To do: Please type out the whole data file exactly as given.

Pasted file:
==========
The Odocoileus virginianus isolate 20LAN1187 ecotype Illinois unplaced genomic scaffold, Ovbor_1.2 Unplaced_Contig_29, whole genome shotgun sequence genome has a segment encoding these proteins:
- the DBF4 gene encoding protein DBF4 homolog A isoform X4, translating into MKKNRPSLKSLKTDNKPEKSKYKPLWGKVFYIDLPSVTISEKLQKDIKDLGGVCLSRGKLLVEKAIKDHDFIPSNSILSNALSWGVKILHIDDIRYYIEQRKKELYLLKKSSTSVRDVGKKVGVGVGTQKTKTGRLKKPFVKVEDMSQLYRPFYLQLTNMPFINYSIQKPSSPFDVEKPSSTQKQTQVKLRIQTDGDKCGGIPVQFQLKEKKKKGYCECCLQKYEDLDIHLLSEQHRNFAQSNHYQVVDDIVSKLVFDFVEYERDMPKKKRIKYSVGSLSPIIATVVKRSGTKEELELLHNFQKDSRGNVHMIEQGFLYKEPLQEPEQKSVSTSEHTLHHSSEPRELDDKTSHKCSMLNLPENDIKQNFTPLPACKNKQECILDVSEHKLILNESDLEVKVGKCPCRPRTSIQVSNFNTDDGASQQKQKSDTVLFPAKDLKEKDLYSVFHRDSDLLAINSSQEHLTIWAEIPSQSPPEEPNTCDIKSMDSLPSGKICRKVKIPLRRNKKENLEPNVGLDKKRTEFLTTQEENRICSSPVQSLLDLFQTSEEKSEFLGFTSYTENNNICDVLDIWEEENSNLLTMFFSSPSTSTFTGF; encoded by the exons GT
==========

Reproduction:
The Odocoileus virginianus isolate 20LAN1187 ecotype Illinois unplaced genomic scaffold, Ovbor_1.2 Unplaced_Contig_29, whole genome shotgun sequence genome has a segment encoding these proteins:
- the DBF4 gene encoding protein DBF4 homolog A isoform X4, translating into MKKNRPSLKSLKTDNKPEKSKYKPLWGKVFYIDLPSVTISEKLQKDIKDLGGVCLSRGKLLVEKAIKDHDFIPSNSILSNALSWGVKILHIDDIRYYIEQRKKELYLLKKSSTSVRDVGKKVGVGVGTQKTKTGRLKKPFVKVEDMSQLYRPFYLQLTNMPFINYSIQKPSSPFDVEKPSSTQKQTQVKLRIQTDGDKCGGIPVQFQLKEKKKKGYCECCLQKYEDLDIHLLSEQHRNFAQSNHYQVVDDIVSKLVFDFVEYERDMPKKKRIKYSVGSLSPIIATVVKRSGTKEELELLHNFQKDSRGNVHMIEQGFLYKEPLQEPEQKSVSTSEHTLHHSSEPRELDDKTSHKCSMLNLPENDIKQNFTPLPACKNKQECILDVSEHKLILNESDLEVKVGKCPCRPRTSIQVSNFNTDDGASQQKQKSDTVLFPAKDLKEKDLYSVFHRDSDLLAINSSQEHLTIWAEIPSQSPPEEPNTCDIKSMDSLPSGKICRKVKIPLRRNKKENLEPNVGLDKKRTEFLTTQEENRICSSPVQSLLDLFQTSEEKSEFLGFTSYTENNNICDVLDIWEEENSNLLTMFFSSPSTSTFTGF; encoded by the exons GT